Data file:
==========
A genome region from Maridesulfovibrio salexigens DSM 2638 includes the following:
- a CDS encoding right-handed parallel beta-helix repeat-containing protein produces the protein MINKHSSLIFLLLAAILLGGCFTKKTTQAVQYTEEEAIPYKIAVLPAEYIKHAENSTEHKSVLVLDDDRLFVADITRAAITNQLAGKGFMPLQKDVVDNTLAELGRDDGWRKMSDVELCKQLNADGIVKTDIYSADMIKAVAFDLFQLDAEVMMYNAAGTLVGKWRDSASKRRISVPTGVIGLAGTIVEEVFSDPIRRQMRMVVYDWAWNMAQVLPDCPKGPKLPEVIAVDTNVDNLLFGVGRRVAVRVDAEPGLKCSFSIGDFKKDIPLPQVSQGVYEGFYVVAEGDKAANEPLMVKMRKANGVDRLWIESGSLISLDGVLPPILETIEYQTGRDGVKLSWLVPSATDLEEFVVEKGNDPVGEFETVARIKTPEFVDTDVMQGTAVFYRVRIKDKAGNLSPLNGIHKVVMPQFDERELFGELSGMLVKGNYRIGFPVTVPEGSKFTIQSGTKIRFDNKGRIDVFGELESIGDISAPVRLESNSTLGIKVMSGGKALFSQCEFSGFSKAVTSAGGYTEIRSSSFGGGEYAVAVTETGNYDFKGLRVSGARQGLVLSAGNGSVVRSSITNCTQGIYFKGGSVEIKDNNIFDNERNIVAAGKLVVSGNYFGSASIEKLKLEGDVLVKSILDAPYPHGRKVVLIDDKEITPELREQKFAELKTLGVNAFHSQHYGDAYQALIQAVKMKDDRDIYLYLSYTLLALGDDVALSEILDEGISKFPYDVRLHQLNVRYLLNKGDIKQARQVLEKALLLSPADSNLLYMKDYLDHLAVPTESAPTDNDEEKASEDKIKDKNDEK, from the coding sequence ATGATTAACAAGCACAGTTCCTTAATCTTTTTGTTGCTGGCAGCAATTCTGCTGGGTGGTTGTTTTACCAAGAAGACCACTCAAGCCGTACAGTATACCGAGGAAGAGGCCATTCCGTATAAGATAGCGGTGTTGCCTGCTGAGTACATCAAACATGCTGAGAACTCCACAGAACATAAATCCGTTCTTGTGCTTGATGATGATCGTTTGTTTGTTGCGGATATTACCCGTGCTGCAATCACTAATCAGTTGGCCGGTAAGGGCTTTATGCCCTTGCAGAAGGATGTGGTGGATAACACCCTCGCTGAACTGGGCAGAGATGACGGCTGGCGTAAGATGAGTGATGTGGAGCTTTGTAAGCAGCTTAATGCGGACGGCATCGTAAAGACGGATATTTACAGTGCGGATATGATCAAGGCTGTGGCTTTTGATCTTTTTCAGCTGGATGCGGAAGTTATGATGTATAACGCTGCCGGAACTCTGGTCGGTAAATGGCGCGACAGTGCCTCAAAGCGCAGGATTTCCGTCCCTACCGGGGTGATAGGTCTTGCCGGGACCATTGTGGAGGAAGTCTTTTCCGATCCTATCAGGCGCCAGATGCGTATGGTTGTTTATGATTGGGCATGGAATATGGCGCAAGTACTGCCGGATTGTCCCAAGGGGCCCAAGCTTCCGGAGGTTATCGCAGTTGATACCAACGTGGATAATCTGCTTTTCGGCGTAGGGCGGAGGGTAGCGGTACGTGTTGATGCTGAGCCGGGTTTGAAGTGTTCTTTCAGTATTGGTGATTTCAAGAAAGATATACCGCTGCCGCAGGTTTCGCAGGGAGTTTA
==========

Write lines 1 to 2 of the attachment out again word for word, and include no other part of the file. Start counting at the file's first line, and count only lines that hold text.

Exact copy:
A genome region from Maridesulfovibrio salexigens DSM 2638 includes the following:
- a CDS encoding right-handed parallel beta-helix repeat-containing protein produces the protein MINKHSSLIFLLLAAILLGGCFTKKTTQAVQYTEEEAIPYKIAVLPAEYIKHAENSTEHKSVLVLDDDRLFVADITRAAITNQLAGKGFMPLQKDVVDNTLAELGRDDGWRKMSDVELCKQLNADGIVKTDIYSADMIKAVAFDLFQLDAEVMMYNAAGTLVGKWRDSASKRRISVPTGVIGLAGTIVEEVFSDPIRRQMRMVVYDWAWNMAQVLPDCPKGPKLPEVIAVDTNVDNLLFGVGRRVAVRVDAEPGLKCSFSIGDFKKDIPLPQVSQGVYEGFYVVAEGDKAANEPLMVKMRKANGVDRLWIESGSLISLDGVLPPILETIEYQTGRDGVKLSWLVPSATDLEEFVVEKGNDPVGEFETVARIKTPEFVDTDVMQGTAVFYRVRIKDKAGNLSPLNGIHKVVMPQFDERELFGELSGMLVKGNYRIGFPVTVPEGSKFTIQSGTKIRFDNKGRIDVFGELESIGDISAPVRLESNSTLGIKVMSGGKALFSQCEFSGFSKAVTSAGGYTEIRSSSFGGGEYAVAVTETGNYDFKGLRVSGARQGLVLSAGNGSVVRSSITNCTQGIYFKGGSVEIKDNNIFDNERNIVAAGKLVVSGNYFGSASIEKLKLEGDVLVKSILDAPYPHGRKVVLIDDKEITPELREQKFAELKTLGVNAFHSQHYGDAYQALIQAVKMKDDRDIYLYLSYTLLALGDDVALSEILDEGISKFPYDVRLHQLNVRYLLNKGDIKQARQVLEKALLLSPADSNLLYMKDYLDHLAVPTESAPTDNDEEKASEDKIKDKNDEK, from the coding sequence ATGATTAACAAGCACAGTTCCTTAATCTTTTTGTTGCTGGCAGCAATTCTGCTGGGTGGTTGTTTTACCAAGAAGACCACTCAAGCCGTACAGTATACCGAGGAAGAGGCCATTCCGTATAAGATAGCGGTGTTGCCTGCTGAGTACATCAAACATGCTGAGAACTCCACAGAACATAAATCCGTTCTTGTGCTTGATGATGATCGTTTGTTTGTTGCGGATATTACCCGTGCTGCAATCACTAATCAGTTGGCCGGTAAGGGCTTTATGCCCTTGCAGAAGGATGTGGTGGATAACACCCTCGCTGAACTGGGCAGAGATGACGGCTGGCGTAAGATGAGTGATGTGGAGCTTTGTAAGCAGCTTAATGCGGACGGCATCGTAAAGACGGATATTTACAGTGCGGATATGATCAAGGCTGTGGCTTTTGATCTTTTTCAGCTGGATGCGGAAGTTATGATGTATAACGCTGCCGGAACTCTGGTCGGTAAATGGCGCGACAGTGCCTCAAAGCGCAGGATTTCCGTCCCTACCGGGGTGATAGGTCTTGCCGGGACCATTGTGGAGGAAGTCTTTTCCGATCCTATCAGGCGCCAGATGCGTATGGTTGTTTATGATTGGGCATGGAATATGGCGCAAGTACTGCCGGATTGTCCCAAGGGGCCCAAGCTTCCGGAGGTTATCGCAGTTGATACCAACGTGGATAATCTGCTTTTCGGCGTAGGGCGGAGGGTAGCGGTACGTGTTGATGCTGAGCCGGGTTTGAAGTGTTCTTTCAGTATTGGTGATTTCAAGAAAGATATACCGCTGCCGCAGGTTTCGCAGGGAGTTTA